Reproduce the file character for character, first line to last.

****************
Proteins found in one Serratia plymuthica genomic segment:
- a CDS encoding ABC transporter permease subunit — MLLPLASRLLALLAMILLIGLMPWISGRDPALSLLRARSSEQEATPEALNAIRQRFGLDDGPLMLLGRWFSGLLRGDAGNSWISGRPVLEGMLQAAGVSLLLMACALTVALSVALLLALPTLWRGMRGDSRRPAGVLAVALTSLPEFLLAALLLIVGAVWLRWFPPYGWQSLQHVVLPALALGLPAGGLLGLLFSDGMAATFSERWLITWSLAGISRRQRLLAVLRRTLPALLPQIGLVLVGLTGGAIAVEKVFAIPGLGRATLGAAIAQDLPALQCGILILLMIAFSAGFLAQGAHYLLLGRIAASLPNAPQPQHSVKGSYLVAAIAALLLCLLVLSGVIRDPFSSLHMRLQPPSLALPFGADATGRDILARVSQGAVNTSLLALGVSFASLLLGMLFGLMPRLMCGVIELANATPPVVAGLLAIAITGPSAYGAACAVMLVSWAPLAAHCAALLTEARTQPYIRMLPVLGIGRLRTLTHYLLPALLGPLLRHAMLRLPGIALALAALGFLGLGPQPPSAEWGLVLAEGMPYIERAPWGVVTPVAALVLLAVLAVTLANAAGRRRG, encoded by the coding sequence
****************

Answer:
Proteins found in one Serratia plymuthica genomic segment:
- a CDS encoding ABC transporter permease subunit — MLLPLASRLLALLAMILLIGLMPWISGRDPALSLLRARSSEQEATPEALNAIRQRFGLDDGPLMLLGRWFSGLLRGDAGNSWISGRPVLEGMLQAAGVSLLLMACALTVALSVALLLALPTLWRGMRGDSRRPAGVLAVALTSLPEFLLAALLLIVGAVWLRWFPPYGWQSLQHVVLPALALGLPAGGLLGLLFSDGMAATFSERWLITWSLAGISRRQRLLAVLRRTLPALLPQIGLVLVGLTGGAIAVEKVFAIPGLGRATLGAAIAQDLPALQCGILILLMIAFSAGFLAQGAHYLLLGRIAASLPNAPQPQHSVKGSYLVAAIAALLLCLLVLSGVIRDPFSSLHMRLQPPSLALPFGADATGRDILARVSQGAVNTSLLALGVSFASLLLGMLFGLMPRLMCGVIELANATPPVVAGLLAIAITGPSAYGAACAVMLVSWAPLAAHCAALLTEARTQPYIRMLPVLGIGRLRTLTHYLLPALLGPLLRHAMLRLPGIALALAALGFLGLGPQPPSAEWGLVLAEGMPYIERAPWGVVTPVAALVLLAVLAVTLANAAGRRRG, encoded by the coding sequence